Pantone Color of the Year | 2020

Introducing 2020, Pantone’s Classic Blue offers us a quiet confidence for a new era. This enduring hue highlights our desire for a dependable and stable foundation. In the garden blooming plants such as hyacinths, muscari, iris, delphinium, pericallis, and hydrangea are poised and remind us that this blue hue is elegant in its simplicity. The versatility of the color takes on distinct appearances through different materials, finishes, and textures. From accent textiles to glazed ceramic pottery, PANTONE 19-4052 Classic Blue makes a dramatic statement, transforming a space through unique color combinations and tonal statements.

Plants + Retail

Effective plant design in shopping malls and retail environments have several strong functions to offer. Plantscaping can emphasize the character of the mall and help create an atmosphere that shoppers enjoy. The presence of greenery makes shopping centers more appealing to customers creating an enjoyable shopping experience. Plants are also known to reduce noise levels which can be important for busy retail destinations. From directing foot traffic to providing shoppers with an inviting place to relax between shopping visits, plants are an integral part of the selling environment.

“Retailers have long understood the importance of store environment in enhancing the shopping experience. The outdoor landscape can be a seamless extension of shop interiors, providing indoor/outdoor continuity for a positive shopping experience. Urban forestry can play an important role in business districts. Interior plants and landscape may create store interiors more favorable for retail activity.” (Ref: “Retail and Urban Nature: Creating a Consumer Habitat”, K.L.Wolf, at the People/Plant Symposium, Amsterdam, 2002).

Plantscaping in the Flatiron

A best-in-class commercial building in the heart of New York’s Flatiron District, has attracted a new tenant. The brand new entrance and renovated lobby drew a well-known firm who fit out their new space to the nines, show-casing a clean and ultra-modern feel. The interior plants and containers play a key role in the design, delivering a unique, creative and purposeful feel to the workspace. Bright red containers with simple, sculptural plants create a bold, eye-catching silhouette. Prism containers, clustered together and planted with a mixed foliage palette create a geometric and organic display. The ‘less is more’ approach, with fewer planters deliberately placed, meld seamlessly into the space, visual elements as crucial as lighting, furniture and artwork.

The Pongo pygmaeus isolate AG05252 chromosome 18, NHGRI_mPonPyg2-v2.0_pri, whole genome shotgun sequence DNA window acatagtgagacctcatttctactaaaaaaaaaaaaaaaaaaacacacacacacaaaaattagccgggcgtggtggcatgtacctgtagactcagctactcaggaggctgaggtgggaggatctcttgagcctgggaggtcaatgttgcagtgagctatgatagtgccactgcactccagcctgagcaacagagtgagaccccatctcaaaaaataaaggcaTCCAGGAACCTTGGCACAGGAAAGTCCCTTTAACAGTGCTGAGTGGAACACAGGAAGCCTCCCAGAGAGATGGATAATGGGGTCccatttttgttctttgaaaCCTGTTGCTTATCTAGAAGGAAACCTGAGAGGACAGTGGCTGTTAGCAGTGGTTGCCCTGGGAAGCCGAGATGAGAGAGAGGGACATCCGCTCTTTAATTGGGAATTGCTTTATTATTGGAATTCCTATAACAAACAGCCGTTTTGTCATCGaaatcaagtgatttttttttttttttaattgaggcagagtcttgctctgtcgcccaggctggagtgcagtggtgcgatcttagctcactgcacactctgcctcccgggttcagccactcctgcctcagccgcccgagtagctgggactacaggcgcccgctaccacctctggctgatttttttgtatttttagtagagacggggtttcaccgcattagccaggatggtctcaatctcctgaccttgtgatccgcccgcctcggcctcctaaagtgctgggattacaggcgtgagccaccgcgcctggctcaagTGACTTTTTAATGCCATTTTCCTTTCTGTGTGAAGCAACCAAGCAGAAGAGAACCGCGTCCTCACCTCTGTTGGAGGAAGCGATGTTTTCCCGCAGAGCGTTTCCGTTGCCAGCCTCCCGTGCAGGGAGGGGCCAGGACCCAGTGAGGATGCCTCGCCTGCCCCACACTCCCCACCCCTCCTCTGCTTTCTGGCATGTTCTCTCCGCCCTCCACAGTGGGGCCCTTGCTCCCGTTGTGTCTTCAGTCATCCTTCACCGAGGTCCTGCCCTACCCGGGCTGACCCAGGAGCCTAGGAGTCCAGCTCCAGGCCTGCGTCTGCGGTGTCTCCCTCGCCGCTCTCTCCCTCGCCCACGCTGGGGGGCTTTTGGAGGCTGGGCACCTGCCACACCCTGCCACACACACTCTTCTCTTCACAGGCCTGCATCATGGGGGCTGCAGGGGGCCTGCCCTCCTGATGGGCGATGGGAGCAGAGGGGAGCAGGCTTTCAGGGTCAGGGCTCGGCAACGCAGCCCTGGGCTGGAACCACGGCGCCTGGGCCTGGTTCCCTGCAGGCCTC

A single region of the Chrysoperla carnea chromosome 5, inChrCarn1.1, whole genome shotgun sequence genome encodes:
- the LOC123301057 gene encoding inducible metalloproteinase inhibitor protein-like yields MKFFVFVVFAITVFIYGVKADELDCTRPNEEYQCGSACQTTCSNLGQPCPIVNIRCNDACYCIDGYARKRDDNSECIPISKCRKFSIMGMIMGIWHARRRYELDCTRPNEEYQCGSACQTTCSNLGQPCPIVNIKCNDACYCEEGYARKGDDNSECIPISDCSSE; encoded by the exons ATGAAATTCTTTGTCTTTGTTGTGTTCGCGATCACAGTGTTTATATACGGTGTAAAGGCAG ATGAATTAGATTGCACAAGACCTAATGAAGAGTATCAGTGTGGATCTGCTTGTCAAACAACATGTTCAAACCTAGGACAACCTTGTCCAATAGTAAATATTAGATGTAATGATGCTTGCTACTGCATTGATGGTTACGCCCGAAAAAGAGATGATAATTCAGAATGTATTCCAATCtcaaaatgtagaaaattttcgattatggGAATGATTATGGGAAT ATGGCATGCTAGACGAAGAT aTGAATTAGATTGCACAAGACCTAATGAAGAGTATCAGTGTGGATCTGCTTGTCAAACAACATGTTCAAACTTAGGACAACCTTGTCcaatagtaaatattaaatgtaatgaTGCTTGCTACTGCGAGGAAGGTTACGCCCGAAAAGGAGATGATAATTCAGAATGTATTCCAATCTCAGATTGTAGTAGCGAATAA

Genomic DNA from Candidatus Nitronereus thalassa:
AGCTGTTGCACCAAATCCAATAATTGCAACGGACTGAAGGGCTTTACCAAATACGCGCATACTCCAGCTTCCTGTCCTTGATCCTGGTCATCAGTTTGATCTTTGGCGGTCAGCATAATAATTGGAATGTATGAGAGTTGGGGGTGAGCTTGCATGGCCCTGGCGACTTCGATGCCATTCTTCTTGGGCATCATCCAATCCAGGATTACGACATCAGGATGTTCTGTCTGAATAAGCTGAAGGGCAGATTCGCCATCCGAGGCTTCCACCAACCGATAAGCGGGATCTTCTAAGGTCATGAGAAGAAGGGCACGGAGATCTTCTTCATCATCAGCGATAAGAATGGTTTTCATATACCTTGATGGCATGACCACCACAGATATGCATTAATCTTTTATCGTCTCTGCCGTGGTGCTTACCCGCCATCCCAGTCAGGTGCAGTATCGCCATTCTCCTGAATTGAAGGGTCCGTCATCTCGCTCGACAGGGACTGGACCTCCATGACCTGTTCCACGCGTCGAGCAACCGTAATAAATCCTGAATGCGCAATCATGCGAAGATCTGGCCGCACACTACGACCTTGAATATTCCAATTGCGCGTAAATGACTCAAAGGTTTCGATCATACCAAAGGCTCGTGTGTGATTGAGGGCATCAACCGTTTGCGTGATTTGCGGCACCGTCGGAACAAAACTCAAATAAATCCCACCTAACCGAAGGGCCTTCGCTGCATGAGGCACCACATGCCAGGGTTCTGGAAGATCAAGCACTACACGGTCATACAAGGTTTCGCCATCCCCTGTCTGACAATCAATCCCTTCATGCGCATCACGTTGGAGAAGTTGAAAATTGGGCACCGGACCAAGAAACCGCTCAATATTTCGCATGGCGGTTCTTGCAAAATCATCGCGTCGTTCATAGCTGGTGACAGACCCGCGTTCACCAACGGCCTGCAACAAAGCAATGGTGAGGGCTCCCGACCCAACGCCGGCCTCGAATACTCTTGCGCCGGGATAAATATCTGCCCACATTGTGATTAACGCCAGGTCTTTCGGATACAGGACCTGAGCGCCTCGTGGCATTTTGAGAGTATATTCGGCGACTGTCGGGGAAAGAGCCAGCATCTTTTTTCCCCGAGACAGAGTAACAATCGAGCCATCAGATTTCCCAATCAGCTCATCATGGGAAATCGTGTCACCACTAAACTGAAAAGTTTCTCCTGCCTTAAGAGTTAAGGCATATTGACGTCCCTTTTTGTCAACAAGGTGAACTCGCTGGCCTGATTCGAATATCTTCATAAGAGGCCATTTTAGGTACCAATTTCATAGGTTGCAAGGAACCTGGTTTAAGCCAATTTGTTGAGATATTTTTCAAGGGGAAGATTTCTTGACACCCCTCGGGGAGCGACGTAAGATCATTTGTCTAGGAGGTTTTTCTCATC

Project | Brooklyn Rooftop

As Brooklyn continues to reach upward, its newest denizens demand an aesthetic which marries the past with the present. For the latest buildings, rooftop spaces are not an after-thought but are carefully engineered and planned early in the design phase, often long before there is a semblance of a space to survey.
The primary challenge with common spaces for residential buildings is to provide some level of individual privacy while developing an overall spatial design which will also foster social interaction between users. In order to achieve this balance, smaller conversational spaces which are defined through the rigid face of the wood-clad planters and accented by hearty plantings and provide a diverse mix of seating types from long benches attached to the face of the planters to moveable chairs and tables allowing for maximum flexibility. The smaller conversational spaces take advantage of the views from the outside edges of the roof while the larger common spaces are defined by plant-softened wood fences.
The materials of the space borrow from the buildings context, reclaiming many of the materials which permeated Brooklyn’s industrial heritage. Concrete, steel, aluminum and various fabrics are some of the elements which help to unite the past with the present. Transferring the feel of the sidewalk planting bed to the rooftop is achieved through the raw steel-edged green-roof garden areas which help define the spaces.

Riverside Drive

Often times, the smallest of spaces prove to be the largest design challenge. Clients desire functional spaces which exude the lush, organic beauty they glimpse at spaces which tend to garner more of the press attention, which usually suggests they are greater in scale. In order for form and function to be joined in spiritual union, we can look to the context of the space in order to garner inspiration.
Introducing curved containers into the garden not only minimizes the angular impact of the space and its surrounding vertical neighbors, but borrows from the ebb and flow of the river passing by to the west. The containers vary in height so as to provide an accented and unimpeded view from the inside to the outside. The lush plantings reflect some of the leafy residents of nearby Riverside Park as well as reinforcing the movement of the Hudson as the grasses sway in the breezes high above the street.